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An Introduction to Digital Humanities (Archive of 2017)
Can a machine tell me what books are about? What happens when we can visualize literary movements? Can we teach computers to read? When we apply digital research methods or digital modes of thought to our humanistic questions, we’re engaged in a burgeoning field broadly conceived as Digital Humanities (DH). In this introductory course we will explore the discourses of DH, we will experiment with digital tools and research methods, and we will become practicing digital humanists through a critical engagement with those tools, methods, and discourses.
All students interested in an introduction to Digital Humanities methods and meanings are welcomed. The more humanistically-inclined student should be interested in experimenting with technologies, while the computational expert should be prepared to think critically about digitally-inflected humanistic inquiry. One-half of the course will feature hands-on practice, while the other half will offer contextualizing theories and discussions. (NB: Because of the professor’s disciplinary biases, our questions and datasets will trend toward literary applications. You’ve been warned!)
My course objectives are pinned to the College’s Graduate Qualities. By the end of the semester we will have worked together to toward becoming “creative and independent thinkers with exceptional ablities to ask important questions, research complex issues, solve problems, and communicate new knowledge and insight” (from the College Mission Statement).
This broad conception constitutes the learning goals for the course; more specifically, students will
- engage in critical and creative thinking about and through digital humanities methods and modes of thought;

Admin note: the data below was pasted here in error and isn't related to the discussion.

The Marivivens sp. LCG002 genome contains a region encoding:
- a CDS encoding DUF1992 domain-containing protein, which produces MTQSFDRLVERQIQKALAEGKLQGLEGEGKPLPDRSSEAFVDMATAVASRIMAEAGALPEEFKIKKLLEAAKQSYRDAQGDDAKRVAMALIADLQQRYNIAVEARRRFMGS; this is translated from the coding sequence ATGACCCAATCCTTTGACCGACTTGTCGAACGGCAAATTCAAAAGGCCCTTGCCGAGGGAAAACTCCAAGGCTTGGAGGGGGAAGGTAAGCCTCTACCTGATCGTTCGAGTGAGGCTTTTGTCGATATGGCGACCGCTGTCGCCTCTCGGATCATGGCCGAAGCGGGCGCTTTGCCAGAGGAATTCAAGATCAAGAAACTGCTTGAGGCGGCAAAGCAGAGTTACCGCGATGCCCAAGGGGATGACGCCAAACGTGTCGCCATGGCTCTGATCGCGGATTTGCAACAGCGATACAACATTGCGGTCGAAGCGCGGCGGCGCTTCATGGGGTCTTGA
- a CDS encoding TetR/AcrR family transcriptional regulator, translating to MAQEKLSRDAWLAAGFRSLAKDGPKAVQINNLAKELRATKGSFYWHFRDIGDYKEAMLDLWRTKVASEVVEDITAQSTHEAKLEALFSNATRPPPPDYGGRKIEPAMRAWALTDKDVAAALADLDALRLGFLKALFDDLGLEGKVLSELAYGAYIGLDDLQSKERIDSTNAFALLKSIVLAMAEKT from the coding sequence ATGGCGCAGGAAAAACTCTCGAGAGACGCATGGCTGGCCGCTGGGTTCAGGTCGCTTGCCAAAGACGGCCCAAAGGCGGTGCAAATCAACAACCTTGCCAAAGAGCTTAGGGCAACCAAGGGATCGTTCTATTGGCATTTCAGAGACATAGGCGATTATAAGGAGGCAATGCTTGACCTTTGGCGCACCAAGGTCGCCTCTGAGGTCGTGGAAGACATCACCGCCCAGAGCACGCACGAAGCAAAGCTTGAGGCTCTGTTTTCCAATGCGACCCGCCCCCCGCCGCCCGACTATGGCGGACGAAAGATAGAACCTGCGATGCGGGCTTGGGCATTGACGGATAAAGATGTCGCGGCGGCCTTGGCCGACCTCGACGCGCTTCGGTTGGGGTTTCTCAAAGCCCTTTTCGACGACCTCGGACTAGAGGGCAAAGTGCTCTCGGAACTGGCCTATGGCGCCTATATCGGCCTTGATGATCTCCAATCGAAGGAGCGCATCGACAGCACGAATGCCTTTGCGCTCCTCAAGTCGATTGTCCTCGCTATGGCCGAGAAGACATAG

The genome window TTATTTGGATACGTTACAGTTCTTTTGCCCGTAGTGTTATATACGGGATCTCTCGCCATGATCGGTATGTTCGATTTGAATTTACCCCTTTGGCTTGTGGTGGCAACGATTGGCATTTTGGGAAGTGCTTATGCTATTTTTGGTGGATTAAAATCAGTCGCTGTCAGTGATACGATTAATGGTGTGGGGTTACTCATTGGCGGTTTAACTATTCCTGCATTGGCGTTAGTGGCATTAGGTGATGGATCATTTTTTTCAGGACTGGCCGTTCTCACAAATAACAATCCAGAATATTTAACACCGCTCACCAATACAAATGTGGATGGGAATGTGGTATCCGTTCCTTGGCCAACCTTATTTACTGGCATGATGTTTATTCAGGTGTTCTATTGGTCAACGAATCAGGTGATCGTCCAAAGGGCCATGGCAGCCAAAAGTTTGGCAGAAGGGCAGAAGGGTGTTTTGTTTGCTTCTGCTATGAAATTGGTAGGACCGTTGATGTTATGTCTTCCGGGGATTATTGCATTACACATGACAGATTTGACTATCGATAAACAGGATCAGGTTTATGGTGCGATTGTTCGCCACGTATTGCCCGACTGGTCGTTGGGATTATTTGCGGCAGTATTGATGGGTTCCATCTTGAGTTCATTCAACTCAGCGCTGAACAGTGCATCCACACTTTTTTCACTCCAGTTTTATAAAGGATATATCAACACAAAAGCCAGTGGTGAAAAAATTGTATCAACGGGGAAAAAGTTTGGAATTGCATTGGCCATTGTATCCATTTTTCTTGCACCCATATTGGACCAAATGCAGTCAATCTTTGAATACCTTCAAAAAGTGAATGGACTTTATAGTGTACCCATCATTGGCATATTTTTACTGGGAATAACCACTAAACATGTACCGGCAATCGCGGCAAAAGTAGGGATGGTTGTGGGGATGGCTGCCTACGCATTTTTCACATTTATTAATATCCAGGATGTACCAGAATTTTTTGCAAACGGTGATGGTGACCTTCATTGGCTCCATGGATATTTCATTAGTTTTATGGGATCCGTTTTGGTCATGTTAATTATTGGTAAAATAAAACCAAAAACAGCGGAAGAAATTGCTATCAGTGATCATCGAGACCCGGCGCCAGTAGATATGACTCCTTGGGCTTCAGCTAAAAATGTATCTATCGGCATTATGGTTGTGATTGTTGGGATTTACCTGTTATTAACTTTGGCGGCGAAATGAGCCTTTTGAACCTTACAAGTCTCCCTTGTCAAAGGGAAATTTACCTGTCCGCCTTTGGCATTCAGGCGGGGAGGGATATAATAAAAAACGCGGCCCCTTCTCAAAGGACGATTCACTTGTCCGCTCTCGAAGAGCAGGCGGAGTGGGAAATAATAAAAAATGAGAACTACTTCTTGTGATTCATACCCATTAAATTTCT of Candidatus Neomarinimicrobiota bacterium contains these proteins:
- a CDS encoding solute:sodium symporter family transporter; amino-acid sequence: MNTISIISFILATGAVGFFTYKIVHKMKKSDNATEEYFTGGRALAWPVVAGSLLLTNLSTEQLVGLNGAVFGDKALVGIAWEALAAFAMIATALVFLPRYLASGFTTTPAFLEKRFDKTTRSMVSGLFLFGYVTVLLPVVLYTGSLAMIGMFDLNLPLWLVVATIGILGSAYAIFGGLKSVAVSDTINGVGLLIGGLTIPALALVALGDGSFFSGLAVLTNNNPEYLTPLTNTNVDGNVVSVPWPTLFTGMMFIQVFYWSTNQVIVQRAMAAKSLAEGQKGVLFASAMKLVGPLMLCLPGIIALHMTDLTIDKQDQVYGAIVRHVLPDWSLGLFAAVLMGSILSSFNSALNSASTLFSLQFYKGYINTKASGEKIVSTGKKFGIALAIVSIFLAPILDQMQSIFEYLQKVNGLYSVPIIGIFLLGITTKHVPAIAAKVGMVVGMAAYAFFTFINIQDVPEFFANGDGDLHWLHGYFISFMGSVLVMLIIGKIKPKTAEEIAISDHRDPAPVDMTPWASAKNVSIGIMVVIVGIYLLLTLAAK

- bring to fruition a researched and thought-out digital humanities project;
- when appropriate, work collaboratively across disciplines to explore interdisciplinary lines of questioning and thought; and
- actively and effectively participate in intellectual exploration through thoughtful engagement in discussions and adept communication of the students’ own ideas.
These are separate, in my mind, from course outcomes, which will be measureable outputs that demonstrate students’ effective engagement with the course learning goals. Bear in mind, these are not the only “measureable outputs” for the course – there will be many – these are merely the primary and potentially public-facing outcomes for the course.
- Individual, student-generated, personal while professional, public-facing website that will feature each student’s professional goals and may also offer a showcase each individual student’s work to date, both in this course and otherwise.
- A collaboratively written and constructed annotated guide for low-barrier-to-entry digital tools for the benefit of peers in the course and for others outside of the course.
- A research project conceived, researched, staged, developed, and presented by groups of students in the class.
An Introduction to Digital Humanities by Jacob Heil is licensed under a Creative Commons Attribution-NonCommercial-ShareAlike 4.0 International License.